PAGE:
+1 Recommend
2 collections
      • Record: found
      • Abstract: found
      • Article: found
      Is Open Access

      Herpes Zoster and Postherpetic Neuralgia in an Elderly Patient with Critical COVID-19: A Case Report

      Read this article at

          There is no author summary for this article yet. Authors can add summaries to their articles on ScienceOpen to make them more accessible to a non-specialist audience.


          Critical patients with COVID-19 are thought to be at high risk of developing chronic pain. However, the exact nature and mechanisms of COVID-19-related chronic pain remain largely unknown. Here, we describe clinical features, treatments and outcome of herpes zoster as well as postherpetic neuralgia in a 70-year-old woman with critical COVID-19. The patient had a history of type 2 diabetes and myasthenia gravis. She developed herpes zoster in the right 10 to 12 lumbar dermatomes in the recovery period of COVID-19. Intravenous (250 mg 3 times a day) and then oral (400 mg 5 times a day) acyclovir was used for antiviral therapy. Pregabalin (75 mg orally twice a day) and ibuprofen was used for analgesia. Her skin lesions resolved 21 days after the onset of rash. However, she continued to have persistent pain in the same dermatomal distribution. After the dosage of pregabalin was increased to 150 mg orally twice a day, her pain was partially relieved. During the telephone follow-up 4 months after herpes zoster eruption, the patient still complained intermittent pain in the right 10 to 12 lumbar dermatomes. Our case draws attention to postherpetic neuralgia in COVID-19 patients and provides a targeted suggestion for this kind of patients.

          Related collections

          Most cited references 13

          • Record: found
          • Abstract: not found
          • Article: not found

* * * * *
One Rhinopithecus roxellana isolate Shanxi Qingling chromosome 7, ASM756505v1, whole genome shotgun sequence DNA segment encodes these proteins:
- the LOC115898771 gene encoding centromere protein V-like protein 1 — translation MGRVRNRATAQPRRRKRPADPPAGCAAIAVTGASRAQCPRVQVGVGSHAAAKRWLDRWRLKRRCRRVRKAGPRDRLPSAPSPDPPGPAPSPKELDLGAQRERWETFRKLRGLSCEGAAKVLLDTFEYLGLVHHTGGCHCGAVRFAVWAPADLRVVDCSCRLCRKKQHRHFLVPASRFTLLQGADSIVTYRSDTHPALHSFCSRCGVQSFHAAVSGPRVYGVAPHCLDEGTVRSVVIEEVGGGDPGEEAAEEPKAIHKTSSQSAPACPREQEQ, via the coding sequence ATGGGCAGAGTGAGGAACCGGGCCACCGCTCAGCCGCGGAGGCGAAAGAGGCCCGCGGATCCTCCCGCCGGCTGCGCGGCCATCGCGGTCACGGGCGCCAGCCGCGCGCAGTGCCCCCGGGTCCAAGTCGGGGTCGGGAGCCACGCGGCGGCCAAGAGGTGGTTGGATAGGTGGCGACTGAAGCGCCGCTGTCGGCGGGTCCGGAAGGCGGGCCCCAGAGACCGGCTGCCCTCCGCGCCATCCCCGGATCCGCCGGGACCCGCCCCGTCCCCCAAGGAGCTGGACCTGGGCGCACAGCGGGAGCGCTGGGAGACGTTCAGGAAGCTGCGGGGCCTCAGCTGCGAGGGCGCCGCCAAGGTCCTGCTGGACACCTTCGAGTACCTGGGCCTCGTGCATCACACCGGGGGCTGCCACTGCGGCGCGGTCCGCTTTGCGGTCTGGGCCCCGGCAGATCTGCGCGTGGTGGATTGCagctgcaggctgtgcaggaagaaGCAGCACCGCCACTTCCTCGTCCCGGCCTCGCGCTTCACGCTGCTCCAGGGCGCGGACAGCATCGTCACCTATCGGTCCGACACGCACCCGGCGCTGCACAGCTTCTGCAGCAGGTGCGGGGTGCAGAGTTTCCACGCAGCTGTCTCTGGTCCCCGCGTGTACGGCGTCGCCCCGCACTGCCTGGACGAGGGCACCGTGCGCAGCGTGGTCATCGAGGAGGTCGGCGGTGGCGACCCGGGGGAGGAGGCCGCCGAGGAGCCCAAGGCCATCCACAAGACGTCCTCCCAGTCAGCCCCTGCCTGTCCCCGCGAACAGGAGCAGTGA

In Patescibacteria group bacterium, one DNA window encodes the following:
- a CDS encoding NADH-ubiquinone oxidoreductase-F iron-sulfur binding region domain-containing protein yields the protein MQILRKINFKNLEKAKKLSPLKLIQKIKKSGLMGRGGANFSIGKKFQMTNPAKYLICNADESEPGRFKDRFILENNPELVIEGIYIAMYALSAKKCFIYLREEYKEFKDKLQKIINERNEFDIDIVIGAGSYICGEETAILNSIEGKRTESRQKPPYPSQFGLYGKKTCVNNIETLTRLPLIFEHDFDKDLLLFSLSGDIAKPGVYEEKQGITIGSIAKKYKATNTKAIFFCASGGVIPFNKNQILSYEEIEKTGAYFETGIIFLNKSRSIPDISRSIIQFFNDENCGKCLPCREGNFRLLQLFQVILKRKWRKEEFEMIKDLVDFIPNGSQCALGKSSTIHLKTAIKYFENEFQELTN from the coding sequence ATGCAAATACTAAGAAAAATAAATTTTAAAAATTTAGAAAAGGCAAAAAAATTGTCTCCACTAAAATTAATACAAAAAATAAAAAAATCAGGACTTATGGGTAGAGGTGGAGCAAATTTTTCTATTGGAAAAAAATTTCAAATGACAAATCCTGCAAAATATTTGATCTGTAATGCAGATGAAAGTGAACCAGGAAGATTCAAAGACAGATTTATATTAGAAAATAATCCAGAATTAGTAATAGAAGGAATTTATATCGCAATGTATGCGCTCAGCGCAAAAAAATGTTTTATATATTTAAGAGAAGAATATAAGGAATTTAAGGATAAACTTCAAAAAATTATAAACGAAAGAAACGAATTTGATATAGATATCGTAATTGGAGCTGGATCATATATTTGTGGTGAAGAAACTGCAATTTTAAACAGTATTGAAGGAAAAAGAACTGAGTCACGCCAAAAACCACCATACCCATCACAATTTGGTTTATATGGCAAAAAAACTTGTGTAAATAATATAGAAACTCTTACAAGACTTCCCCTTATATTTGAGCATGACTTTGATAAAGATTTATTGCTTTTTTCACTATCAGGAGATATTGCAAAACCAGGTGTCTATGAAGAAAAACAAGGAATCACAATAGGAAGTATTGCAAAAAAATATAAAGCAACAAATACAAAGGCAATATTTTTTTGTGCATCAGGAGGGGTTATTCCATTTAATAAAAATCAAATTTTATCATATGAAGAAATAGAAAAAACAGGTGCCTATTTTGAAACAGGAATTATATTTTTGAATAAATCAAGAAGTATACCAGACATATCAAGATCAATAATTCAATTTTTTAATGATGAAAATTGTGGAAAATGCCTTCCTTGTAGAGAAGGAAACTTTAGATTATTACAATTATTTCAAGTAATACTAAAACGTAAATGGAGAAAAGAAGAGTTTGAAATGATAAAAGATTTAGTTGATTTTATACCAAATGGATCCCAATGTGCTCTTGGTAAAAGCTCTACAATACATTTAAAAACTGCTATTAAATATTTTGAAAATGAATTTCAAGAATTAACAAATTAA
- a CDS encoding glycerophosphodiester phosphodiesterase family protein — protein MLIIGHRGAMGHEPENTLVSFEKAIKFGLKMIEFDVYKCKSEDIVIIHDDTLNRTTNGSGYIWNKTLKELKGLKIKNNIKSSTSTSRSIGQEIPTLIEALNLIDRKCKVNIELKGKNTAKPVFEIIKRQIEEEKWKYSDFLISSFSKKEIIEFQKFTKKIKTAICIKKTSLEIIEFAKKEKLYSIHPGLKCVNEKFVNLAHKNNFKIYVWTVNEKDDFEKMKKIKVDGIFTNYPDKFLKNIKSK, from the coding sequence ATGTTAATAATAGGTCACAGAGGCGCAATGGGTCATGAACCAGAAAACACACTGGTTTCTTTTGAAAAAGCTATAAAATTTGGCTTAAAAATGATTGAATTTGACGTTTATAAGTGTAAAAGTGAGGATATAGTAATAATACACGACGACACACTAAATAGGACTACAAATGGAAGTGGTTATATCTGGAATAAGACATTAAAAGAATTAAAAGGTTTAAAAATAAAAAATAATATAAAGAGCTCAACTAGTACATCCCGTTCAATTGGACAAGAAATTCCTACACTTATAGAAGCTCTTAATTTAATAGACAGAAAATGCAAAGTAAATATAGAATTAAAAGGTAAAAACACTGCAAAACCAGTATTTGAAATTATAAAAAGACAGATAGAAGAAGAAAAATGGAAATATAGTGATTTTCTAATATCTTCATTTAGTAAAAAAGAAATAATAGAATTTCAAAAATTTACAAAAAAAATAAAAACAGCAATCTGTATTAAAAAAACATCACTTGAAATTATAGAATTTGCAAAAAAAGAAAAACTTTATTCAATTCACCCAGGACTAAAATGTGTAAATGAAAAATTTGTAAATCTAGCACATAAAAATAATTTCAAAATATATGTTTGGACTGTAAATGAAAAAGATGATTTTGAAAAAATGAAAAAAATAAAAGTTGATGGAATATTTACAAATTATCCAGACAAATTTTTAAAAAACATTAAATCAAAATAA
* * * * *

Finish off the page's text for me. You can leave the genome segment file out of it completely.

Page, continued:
Clinical practice: Herpes zoster.

            • Record: found
            • Abstract: found
            • Article: not found

            Extrapulmonary complications of COVID‐19: A multisystem disease?

            Abstract The outbreak of coronavirus disease 2019 (COVID‐19), caused by the severe acute respiratory syndrome coronavirus 2 (SARS‐CoV‐2), has been recently declared a pandemic by the World Health Organization. In addition to its acute respiratory manifestations, SARS‐CoV‐2 may also adversely affect other organ systems. To date, however, there is a very limited understanding of the extent and management of COVID‐19‐related conditions outside of the pulmonary system. This narrative review provides an overview of the current literature about the extrapulmonary manifestations of COVID‐19 that may affect the urinary, cardiovascular, gastrointestinal, hematological, hematopoietic, neurological, or reproductive systems. This review also describes the current understanding of the extrapulmonary complications caused by COVID‐19 to improve the management and prognosis of patients with COVID‐19.
              • Record: found
              • Abstract: not found
              • Article: not found

              Clinical practice. Herpes zoster.


                Author and article information

                J Pain Res
                J Pain Res
                Journal of Pain Research
                22 September 2020
                : 13
                : 2361-2365
                [1 ]Department of Anesthesiology and Pain Medicine, Tongji Hospital, Tongji Medical College, Huazhong University of Science and Technology , Wuhan 430030, People’s Republic of China
                [2 ]Division of Population Health and Genomics, School of Medicine, University of Dundee, Ninewells Hospital and Medical School , Dundee DD2 4BF, Scotland, UK
                Author notes
                Correspondence: Hua Zheng Department of Anesthesiology and Pain Medicine, Tongji Hospital, Tongji Medical College, Huazhong University of Science and Technology , Wuhan430030, People’s Republic of ChinaTel +86 27 8366 3173Fax +86 27 8366 2853 Email hzheng@hust.edu.cn
                © 2020 Cao et al.

                This work is published and licensed by Dove Medical Press Limited. The full terms of this license are available at https://www.dovepress.com/terms.php and incorporate the Creative Commons Attribution – Non Commercial (unported, v3.0) License ( http://creativecommons.org/licenses/by-nc/3.0/). By accessing the work you hereby accept the Terms. Non-commercial uses of the work are permitted without any further permission from Dove Medical Press Limited, provided the work is properly attributed. For permission for commercial use of this work, please see paragraphs 4.2 and 5 of our Terms ( https://www.dovepress.com/terms.php).

                Page count
                Figures: 1, Tables: 3, References: 20, Pages: 5
                Case Report


                Comment on this article